“Losing the Dark” is tentatively scheduled for distribution to the international fulldome and planetarium theater community in autumn, 2012.
Attendees of the International Astronomical Union Congress in Beijing are being treated to a special “sneak preview” of a fulldome video on light pollution called “Losing the Dark”. The five and a half minute public service announcement showing at the Beijing Planetarum on August 29th, 2012 is a joint collaboration between the International Dark-Sky Association and Loch Ness Productions, a U.S.-based fulldome video production company. Science and technical advisor for the production is Dr. Connie Walker, National Optical Astronomy Observatory’s Senior Science Education Specialist and chair of the IDA Education Committee.
According to producer Carolyn Collins Petersen, CEO of Loch Ness Productions, the presentation is a public service announcement that brings the important facts about light pollution to a wide audience.
|Copyright 2012, Dome 3D|
|Copyright 2012 Loch Ness Productions|
“Our team designed the show to emphasize some of the most important problems and effects of light pollution,” she said. “Light pollution is ubiquitous, it affects our ability to see the night sky. In addition, it turns out that light pollution has effects on human health, and we’ve known for a long time that it affects plant and animal life. On top of all that, it costs us money and wastes scarce fuel resources.”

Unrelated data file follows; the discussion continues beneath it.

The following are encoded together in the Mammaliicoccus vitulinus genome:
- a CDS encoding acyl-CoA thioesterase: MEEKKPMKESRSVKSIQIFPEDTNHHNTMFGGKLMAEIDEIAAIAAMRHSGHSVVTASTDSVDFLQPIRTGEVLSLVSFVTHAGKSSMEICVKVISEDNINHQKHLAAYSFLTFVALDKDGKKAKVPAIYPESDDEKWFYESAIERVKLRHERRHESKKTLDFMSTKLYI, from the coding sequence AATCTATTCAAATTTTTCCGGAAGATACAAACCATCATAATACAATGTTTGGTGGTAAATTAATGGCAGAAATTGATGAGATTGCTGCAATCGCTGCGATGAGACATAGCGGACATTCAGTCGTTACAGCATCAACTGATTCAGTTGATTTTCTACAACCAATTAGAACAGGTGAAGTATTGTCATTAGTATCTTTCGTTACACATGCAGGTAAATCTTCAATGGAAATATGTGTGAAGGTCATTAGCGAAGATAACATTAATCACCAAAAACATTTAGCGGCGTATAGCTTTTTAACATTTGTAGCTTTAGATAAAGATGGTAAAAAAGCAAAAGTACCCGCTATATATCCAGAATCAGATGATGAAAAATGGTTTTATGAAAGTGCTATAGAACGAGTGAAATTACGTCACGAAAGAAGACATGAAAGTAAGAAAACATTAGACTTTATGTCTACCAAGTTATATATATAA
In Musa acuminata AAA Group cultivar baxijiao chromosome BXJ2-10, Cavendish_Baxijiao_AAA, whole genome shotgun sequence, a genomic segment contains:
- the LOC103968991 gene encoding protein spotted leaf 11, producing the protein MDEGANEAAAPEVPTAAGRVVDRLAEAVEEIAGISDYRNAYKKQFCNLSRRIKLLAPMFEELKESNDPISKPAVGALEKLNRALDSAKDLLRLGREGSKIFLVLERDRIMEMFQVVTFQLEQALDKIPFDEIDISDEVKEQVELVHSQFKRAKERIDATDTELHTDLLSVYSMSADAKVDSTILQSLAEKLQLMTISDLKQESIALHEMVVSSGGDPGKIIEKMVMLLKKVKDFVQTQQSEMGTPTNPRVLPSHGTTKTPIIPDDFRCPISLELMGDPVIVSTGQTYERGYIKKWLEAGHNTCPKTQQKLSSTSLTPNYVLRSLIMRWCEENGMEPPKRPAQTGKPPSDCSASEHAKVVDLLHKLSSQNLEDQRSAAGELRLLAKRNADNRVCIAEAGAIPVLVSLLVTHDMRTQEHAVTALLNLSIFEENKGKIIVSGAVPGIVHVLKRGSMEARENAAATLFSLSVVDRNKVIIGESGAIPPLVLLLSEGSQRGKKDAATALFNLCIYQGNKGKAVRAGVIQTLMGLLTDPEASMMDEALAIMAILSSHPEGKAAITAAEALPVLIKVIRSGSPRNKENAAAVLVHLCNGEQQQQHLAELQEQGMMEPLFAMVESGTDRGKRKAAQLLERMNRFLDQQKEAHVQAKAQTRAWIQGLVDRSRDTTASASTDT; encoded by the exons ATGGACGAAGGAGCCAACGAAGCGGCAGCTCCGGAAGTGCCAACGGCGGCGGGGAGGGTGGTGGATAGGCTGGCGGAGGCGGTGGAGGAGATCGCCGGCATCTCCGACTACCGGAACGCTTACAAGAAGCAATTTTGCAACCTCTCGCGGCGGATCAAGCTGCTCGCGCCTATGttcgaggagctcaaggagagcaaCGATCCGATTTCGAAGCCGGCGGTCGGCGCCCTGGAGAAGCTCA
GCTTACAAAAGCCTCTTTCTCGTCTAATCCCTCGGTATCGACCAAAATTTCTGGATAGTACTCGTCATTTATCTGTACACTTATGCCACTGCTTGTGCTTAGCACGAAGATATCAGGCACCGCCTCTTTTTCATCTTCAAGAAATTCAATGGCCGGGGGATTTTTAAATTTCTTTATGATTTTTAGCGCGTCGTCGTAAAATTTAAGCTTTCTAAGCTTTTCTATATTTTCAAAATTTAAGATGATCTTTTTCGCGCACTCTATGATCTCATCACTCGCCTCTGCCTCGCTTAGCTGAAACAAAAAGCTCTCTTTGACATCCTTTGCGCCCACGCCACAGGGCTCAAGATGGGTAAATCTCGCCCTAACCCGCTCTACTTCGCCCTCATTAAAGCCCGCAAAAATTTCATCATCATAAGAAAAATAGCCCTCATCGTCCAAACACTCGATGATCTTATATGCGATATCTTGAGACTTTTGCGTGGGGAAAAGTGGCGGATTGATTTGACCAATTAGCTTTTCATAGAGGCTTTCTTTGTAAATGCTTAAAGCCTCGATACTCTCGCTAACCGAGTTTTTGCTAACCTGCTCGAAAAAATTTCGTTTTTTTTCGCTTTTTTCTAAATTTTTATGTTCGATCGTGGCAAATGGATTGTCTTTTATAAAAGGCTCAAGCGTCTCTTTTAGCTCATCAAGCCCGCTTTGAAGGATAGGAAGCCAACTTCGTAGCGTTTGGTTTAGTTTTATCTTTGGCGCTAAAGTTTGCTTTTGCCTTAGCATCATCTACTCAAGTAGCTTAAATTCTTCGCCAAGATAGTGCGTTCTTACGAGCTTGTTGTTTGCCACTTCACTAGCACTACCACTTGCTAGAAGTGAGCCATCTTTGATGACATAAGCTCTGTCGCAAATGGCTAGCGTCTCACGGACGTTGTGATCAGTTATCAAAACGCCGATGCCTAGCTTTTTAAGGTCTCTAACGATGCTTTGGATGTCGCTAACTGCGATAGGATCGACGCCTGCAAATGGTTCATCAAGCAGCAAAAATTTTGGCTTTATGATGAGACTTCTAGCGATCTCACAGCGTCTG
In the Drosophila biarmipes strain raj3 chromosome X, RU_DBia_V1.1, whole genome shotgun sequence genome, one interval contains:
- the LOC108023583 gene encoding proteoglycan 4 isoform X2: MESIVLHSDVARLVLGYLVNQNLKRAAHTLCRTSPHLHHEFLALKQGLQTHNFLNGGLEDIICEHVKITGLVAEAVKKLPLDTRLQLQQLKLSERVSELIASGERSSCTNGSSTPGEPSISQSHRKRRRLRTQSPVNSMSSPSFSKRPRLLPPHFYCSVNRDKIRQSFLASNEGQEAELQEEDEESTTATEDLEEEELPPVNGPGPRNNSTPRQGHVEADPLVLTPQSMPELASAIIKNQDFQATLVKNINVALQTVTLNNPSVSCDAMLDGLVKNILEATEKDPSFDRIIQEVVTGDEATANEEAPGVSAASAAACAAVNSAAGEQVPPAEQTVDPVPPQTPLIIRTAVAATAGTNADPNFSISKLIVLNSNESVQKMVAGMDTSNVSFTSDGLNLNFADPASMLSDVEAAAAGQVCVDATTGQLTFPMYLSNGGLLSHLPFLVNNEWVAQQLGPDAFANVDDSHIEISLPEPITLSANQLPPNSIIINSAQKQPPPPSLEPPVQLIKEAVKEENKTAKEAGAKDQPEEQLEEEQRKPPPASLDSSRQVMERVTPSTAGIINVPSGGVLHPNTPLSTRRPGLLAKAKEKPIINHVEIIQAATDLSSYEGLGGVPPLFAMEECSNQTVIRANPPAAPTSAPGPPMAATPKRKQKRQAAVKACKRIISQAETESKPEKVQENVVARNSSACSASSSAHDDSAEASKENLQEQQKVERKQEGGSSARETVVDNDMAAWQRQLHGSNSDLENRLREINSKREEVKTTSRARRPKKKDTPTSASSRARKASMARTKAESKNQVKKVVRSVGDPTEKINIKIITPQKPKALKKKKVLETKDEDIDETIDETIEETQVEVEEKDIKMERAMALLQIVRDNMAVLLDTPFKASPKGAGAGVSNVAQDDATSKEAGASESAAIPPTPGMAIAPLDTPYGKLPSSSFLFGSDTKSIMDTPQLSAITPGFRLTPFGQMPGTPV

The show presents these problems, but also suggests ways for individuals and communities to work together to combat light pollution. “We wanted to keep it very easy for people to help solve the problem,” said Petersen. “So, we suggest that they turn off unneeded lights and use shielded lights — full cutoff-lighting fixtures.”
Scott Kardel, Managing Director at IDA, said: “We hope that families, school groups, and everyone coming to their local planetarium will see ‘Losing the Dark’ and realize that it is not too late to save the stars. They can help to restore the night sky outside of the dome to its full glory.”
Production of “Losing the Dark” is being made possible by a seed grant from the International Planetarium Society, and through on-going donations to the International Dark-Sky Association. “We’re raising funds to bring this show to planetariums around the world,” said Kardel. “In addition, if sufficient funding is raised, we’ll be working with Loch Ness Productions to translate the show into many languages and to create a ‘flat screen’ HD version for use in classrooms and by educational outreach professionals who want to bring the message of dark skies to their classrooms, science centers and communities.”
IDA is the only non-profit working to address light pollution around the world. Among its efforts, the organization provides information brochures, workshops, a model lighting ordinance, manages a night sky conservation program, and awards the distinguished IDA Fixture Seal of Approval to applicants with lighting fixtures that are dark-sky friendly.
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